This video from The History Channel explains Christopher Columbus’ accomplishments.
Kids of all ages probably feel that rules and social norms are confining. Think of all the rules preschoolers have to learn! Adults feel that same way too. I feel that way a lot and I’m in good company. Author and illustrator Peter Brown says this is his most autobiographical picture book to date!
I’m wild for Mr. Tiger Goes Wild! There’s nothing trite about this picture book. The illustrations are gorgeous too! I love how there’s a spot of orange on each page spread that is really striking against the browns and greens on the rest of the page.
I tried to nominate Mr. Tiger Goes Wild for a Cybil but, alas, I was too late. Someone else had beaten me to it. I’m hoping it will get recognition in the Caldecott picture books category. What picture books are you rooting for to win a children’s book award?
Mr. Tiger Goes Wild by Peter Brown
Mr. Tiger lives in a very proper urban setting. It’s all “Good day to you” and “Indeed it is”, pinky finger crooked and all. He didn’t like it at all so he had a better idea. He went wild. Native wild. Birthday suit wild! His friends were SHOCKED! So he went to live in the jungle. There was just one thing. He missed his friends. So he returned. And he found that they had all gone a little wild in his absence. Perhaps it was his influence? And now, Mr. Tiger felt that life was just right! [picture book, ages 3 and up]
My reader Natalie has a young daughter who has been reading enthusiastically at a young age:
My daughter read first books of Penderwicks and Half Magic, but I should look into their sequels to return her to a more gentle universe
My daughter is probably a little unusual since she is reading since she was 3, and it’s truly her favorite thing to do. We still read theme-based picture books (we really loved several of the kite books you recommended, by the way), but she is reading a lot of long books on her own.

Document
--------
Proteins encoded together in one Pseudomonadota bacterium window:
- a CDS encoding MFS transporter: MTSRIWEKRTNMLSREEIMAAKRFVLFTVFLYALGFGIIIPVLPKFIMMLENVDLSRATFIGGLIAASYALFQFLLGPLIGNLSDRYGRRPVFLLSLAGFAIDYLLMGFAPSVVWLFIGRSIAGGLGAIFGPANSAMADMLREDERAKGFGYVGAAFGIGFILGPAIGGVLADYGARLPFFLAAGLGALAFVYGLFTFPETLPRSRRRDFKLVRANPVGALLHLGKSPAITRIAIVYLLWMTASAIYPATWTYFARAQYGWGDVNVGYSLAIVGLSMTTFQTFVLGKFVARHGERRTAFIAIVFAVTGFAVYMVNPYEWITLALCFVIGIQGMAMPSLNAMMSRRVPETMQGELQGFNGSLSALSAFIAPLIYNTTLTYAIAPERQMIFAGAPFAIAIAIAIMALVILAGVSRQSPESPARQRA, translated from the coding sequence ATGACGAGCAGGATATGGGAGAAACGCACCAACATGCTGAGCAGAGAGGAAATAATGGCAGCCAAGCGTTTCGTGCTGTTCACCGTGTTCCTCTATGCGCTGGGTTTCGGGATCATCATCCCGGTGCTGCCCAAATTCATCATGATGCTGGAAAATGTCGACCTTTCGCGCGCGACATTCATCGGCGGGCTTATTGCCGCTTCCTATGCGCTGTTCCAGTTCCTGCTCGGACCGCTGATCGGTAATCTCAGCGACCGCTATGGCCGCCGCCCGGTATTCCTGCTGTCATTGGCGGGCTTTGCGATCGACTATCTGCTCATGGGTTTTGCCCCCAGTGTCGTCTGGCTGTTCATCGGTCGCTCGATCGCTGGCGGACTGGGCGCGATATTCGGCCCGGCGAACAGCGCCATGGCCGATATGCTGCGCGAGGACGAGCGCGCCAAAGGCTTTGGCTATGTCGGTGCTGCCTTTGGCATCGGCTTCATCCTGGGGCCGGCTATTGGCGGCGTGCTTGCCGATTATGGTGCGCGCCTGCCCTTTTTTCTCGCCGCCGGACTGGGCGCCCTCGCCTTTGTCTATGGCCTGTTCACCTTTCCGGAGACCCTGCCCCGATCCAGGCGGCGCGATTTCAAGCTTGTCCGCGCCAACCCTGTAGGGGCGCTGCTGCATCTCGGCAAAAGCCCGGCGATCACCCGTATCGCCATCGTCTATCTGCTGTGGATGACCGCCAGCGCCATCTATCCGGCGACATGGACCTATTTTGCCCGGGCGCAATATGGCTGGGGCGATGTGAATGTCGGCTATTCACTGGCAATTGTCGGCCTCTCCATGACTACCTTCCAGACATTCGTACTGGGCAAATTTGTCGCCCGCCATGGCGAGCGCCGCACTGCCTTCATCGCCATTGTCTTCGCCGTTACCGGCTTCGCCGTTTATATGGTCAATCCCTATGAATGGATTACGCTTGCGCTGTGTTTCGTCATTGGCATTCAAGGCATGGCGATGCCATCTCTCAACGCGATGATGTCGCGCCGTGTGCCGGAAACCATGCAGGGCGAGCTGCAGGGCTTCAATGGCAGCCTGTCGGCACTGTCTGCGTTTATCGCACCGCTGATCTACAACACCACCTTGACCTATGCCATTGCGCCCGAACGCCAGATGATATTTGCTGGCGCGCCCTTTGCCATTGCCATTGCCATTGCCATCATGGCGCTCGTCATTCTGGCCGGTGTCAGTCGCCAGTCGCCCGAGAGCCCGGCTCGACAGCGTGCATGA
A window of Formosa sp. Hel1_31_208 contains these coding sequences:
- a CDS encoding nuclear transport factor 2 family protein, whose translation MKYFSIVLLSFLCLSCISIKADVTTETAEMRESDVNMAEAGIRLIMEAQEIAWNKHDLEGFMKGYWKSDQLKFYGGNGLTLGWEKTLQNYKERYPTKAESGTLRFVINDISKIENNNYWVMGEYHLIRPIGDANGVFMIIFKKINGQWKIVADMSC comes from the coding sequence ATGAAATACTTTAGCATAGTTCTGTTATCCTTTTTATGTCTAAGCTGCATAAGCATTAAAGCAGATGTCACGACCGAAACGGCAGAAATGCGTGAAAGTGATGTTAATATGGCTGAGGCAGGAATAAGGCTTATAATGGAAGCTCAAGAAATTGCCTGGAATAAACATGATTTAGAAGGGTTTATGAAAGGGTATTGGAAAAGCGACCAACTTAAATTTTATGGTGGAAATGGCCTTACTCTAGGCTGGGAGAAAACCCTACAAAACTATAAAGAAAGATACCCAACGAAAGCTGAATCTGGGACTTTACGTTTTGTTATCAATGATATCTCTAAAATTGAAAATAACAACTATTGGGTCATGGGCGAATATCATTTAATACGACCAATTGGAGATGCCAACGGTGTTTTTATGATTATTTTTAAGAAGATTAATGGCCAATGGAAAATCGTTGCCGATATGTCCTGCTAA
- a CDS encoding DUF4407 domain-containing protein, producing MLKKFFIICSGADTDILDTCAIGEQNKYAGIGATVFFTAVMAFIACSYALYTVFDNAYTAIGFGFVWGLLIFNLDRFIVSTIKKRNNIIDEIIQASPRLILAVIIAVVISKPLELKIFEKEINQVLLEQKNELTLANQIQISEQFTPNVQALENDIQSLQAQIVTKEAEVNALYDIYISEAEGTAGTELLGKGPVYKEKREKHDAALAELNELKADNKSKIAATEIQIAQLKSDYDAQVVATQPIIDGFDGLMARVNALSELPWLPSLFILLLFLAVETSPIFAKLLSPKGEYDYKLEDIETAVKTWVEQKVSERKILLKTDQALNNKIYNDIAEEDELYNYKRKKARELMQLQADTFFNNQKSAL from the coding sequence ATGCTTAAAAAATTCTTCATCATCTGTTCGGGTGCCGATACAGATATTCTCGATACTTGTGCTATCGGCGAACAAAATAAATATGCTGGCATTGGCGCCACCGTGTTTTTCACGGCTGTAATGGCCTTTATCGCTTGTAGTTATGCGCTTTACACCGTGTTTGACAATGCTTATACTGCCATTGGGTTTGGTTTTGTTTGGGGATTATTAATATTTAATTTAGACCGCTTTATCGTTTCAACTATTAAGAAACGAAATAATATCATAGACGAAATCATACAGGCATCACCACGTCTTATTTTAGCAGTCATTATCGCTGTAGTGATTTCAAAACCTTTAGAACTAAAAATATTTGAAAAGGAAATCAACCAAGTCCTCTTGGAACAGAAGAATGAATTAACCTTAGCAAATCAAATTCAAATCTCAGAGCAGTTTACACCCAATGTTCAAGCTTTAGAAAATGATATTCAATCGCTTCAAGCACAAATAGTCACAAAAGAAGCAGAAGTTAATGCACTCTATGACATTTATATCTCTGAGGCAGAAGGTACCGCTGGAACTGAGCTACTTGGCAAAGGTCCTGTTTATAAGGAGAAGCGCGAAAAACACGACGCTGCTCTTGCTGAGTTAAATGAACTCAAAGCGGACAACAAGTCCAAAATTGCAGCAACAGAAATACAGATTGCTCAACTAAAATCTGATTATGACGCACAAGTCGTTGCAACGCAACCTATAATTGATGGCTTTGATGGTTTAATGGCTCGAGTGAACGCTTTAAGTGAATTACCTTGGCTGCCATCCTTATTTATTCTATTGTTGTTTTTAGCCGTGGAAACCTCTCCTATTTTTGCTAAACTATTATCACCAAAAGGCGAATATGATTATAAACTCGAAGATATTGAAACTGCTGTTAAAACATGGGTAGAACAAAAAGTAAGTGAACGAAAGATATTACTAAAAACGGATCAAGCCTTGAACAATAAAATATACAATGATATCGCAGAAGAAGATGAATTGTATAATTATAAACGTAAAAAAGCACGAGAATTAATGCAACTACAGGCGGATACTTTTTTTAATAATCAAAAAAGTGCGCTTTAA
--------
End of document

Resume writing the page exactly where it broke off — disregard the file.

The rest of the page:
She is a big fan of myths and legends as long as they don’t involve mummies and zombies – these are two things she is terrified of. She went crazy this summer about Percy Jackson and the Olympians – each book took her about 3 days to read, and then she reread all of them several times. Now she is reading through Famous Five by Enid Blyton. Last summer she read through Secrets of Droon, and, of course, she read all Magic Tree House and Magic School Bus chapter books.
I’ve arranged this list in the order of easier to more difficult books. So the 10th book is where I’d start your daughter and then I’d work down to the first book.
Readers, what other gentle chapter books for a young girl would you recommend? Thanks for sharing!
Old Fashioned Chapter Books for a Young Reader
10. My Father’s Dragon series by Ruth Stiles
My kids usually get this as a read aloud in first or second grade. Teachers love this old fashioned fantasy easy chapter book series. [easy chapter book, ages 6 and up]
My mom friend Sarah Perry heads up The Second Step, a non-profit in Newton that provides comprehensive support services to survivors of domestic violence. She reminded me that October is Domestic Violence Awareness month.
I don’t think about Domestic Violence much but when I researched books for kids on this topic, the titles alone broke my heart. And when I went looking for them at the library, my entire list was not on the shelves. Strange, huh?
I’m glad that there is a month every year that raises awareness about domestic violence because it’s under my radar in my day to day life. Luckily, there are brave souls out there who fight on behalf of victims of domestic violence.
One such stand out is actor Patrick Steward. I knew him from my obsession years ago with Star Trek: The Next Generation where he played Captain Jean Luc Picard. Watch this video below in which he answers a question from a brave soul about violence against women and what matters most to Patrick Steward.